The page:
here's what google gives me for home brew shops oxfordshire (http://maps.google.com/maps?client=ubuntu&channel=fs&oe=utf-8&gl=uk&um=1&ie=UTF-8&q=home+brew+shop+oxfordshire&fb=1&gl=uk&hq=home+brew+shop&hnear=0x4870d4d3688e13e7:0x6fa99ab69d3d8f51,Oxford shire&ei=WqBlT6u3FcX_8QOT_NWdAg&sa=X&oi=local_group&ct=image&ved=0CBoQtgM)

If the link works on your PC, it should give location pins for Oxford, Witney, Highworth and near Bicester. Plus some in the Reading/Basingstoke area as well as Milton Keynes.

Failing that, just google for "home brew shops oxfordshire" on your PC and it should give the same....

Dunno if that's any help or not Andy.......

Andyox
03-19-2012, 04:37 PM
Hi,

Thanks for the links :)

Just checked my bucket, today it has about a half centimetre white sediment distributed at the bottom of the bucket - all about half a cm all the way round.
Would that be dead yeast maybe ?

Bung and bubbler arrive tomorrow hopefully, so should be able to move it from the bucket to a demijohn with bubbler, I was going to do that yesterday but need a spare bung and bubbler because >>

Also started a JAO yesterday, currently in a demijohn and smells like a cross between orange and rotten eggs :p very differ than this first batch with the white sediment, getting addictive this mead brewing :)

Cheers

Andy

rincewind4000
03-19-2012, 08:32 PM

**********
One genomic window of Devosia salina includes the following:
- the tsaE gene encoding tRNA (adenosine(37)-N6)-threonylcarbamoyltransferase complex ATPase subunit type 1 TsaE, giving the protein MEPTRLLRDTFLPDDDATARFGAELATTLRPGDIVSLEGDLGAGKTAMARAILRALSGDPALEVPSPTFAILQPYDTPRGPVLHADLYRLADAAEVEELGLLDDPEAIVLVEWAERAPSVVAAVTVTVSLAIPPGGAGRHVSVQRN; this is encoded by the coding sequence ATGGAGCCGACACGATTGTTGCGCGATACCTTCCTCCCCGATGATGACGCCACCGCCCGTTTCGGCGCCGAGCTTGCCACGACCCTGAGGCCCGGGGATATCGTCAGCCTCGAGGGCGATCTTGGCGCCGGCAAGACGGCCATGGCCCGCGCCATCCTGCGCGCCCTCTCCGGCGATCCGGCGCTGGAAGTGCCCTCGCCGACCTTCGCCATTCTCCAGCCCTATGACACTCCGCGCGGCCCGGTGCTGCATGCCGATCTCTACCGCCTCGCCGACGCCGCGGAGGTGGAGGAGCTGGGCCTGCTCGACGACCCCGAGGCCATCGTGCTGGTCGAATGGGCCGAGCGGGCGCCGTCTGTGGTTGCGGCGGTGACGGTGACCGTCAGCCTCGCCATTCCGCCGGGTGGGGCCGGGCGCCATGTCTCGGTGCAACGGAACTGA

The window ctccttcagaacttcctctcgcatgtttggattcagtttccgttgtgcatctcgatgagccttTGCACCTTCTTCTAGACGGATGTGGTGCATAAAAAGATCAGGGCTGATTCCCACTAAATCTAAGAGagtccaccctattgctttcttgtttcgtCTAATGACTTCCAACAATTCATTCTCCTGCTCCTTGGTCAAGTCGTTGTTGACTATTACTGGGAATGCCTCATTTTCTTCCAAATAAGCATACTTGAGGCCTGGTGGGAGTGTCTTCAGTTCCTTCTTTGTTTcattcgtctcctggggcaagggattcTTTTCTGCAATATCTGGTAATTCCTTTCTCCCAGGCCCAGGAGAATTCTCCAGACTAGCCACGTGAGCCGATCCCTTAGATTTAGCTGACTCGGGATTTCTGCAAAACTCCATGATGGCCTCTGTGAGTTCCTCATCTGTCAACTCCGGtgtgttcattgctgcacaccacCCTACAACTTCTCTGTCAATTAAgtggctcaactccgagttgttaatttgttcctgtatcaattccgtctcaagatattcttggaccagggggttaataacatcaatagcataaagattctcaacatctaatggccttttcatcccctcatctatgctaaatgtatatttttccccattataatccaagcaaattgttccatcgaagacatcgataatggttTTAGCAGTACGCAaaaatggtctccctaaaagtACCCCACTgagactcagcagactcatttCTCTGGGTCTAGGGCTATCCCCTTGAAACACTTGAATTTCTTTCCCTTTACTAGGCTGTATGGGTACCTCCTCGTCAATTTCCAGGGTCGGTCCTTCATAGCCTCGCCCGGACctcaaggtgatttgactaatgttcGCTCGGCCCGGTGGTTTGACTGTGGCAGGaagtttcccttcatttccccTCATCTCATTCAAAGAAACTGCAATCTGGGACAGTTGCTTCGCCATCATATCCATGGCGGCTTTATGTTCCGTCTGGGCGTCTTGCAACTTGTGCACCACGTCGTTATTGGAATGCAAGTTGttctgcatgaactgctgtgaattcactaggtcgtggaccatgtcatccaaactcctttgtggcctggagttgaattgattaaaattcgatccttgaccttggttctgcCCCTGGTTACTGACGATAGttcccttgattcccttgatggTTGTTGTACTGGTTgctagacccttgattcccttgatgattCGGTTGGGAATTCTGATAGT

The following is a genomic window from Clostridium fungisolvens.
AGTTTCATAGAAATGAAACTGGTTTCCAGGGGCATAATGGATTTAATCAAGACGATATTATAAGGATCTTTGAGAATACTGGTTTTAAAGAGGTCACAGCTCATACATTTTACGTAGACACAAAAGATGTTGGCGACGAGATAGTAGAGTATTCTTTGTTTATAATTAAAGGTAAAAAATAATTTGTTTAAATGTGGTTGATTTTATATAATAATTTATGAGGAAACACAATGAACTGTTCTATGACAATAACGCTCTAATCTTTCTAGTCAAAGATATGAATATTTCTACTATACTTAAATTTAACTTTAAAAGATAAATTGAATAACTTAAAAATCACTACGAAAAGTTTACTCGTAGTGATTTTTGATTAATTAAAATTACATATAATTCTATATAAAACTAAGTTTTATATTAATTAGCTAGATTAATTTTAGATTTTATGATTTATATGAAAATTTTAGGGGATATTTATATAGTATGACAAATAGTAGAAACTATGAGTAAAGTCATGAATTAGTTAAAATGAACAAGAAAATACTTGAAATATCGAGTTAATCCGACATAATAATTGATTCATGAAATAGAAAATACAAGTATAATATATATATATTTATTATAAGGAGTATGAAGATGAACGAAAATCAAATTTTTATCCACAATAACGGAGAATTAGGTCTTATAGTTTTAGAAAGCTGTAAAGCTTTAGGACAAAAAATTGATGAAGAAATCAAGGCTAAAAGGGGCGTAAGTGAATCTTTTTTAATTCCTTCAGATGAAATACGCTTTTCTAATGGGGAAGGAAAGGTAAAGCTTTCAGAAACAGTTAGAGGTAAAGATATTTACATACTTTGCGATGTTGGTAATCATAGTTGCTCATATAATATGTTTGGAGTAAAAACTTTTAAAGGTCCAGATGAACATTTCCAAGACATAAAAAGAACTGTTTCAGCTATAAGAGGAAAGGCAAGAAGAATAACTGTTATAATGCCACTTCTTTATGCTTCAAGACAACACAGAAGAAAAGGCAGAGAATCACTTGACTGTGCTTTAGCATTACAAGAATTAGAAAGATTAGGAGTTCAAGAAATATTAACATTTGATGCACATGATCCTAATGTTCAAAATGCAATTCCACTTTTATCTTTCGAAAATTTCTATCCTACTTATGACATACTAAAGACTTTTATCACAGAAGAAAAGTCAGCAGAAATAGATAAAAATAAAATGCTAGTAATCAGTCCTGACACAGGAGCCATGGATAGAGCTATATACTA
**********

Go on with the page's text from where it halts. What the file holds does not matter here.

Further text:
Wilkinson's have a home brew section with a small selection of stuff, at least the two we have in Coventry do anyways!

http://www.wilkinsonplus.com/ and do a search for homebrew to have a look

Andyox
03-20-2012, 06:50 PM
Hi,
Thanks for that - spotted one near work :)

Mead looks poorly, bubble every 2 mins, loads of white gunk left when I racked it (siphoned) into a demijohn.

Am I ok to top up with water ? I am about 4 inches below the demijohn neck - didn't want to rack in all thewhitesediment

Aside from that, I guess I just leave it for 6 months or so now :)

The JOA batch is bubbling away crazily to itself though, kids are loving it (the sound, not the drink ofc :))

Cheers

Andy

fatbloke
03-21-2012, 09:40 AM
Check the gravity Andy. A racking cane/tube is best for the actual event, its like a small scale snore upside down, which will leave most of the sediment behind. Plus the increased air space is one of the snags of a DI for the primary ferment. If you top with water, it'll dilute the strength a bit, plus it can reduce the body/mouthfeel. Hence it sounds like your glassware collection needs to get bigger ;)

Wilkos home brew selection is lamentabley poor..... a proper HBS is miles better.

When I get money I'll try to re-read for anything else......I'm on the phone ATM......

Andyox
03-21-2012, 05:23 PM
Hi,
Okay -
Hydrometer says 0.98 - did it 3 times.
Initial reading pre-yeast was 1.121

Online Calc suggests alc of 18.5%, crikey, rocket fuel !

Had a sly taste before returning sample jar to the demijohn, tastes like cider

Not noticed any bubbles at all in the past few hours.

Fleabay has provided a further 6 demijohns now, running out of vwp at this rate :)

Reckon I should have left it in the bucket ?

Empty bucket now sterilised too, so I have 6 more demijohns and a bucket ready for more honey yeast action :)


Also, spotted a HBS near work today as well as the wilkinsons - result :) only a ten min walk.

Chevette Girl
03-21-2012, 09:32 PM
Congratulations on a successful fermentation!

And it sounds like yo're falling headlong into the addiction, welcome to the club... ;D

fivecats
03-21-2012, 09:44 PM
Congratulations on a successful fermentation!

And it sounds like yo're falling headlong into the addiction, welcome to the club... ;D
__________________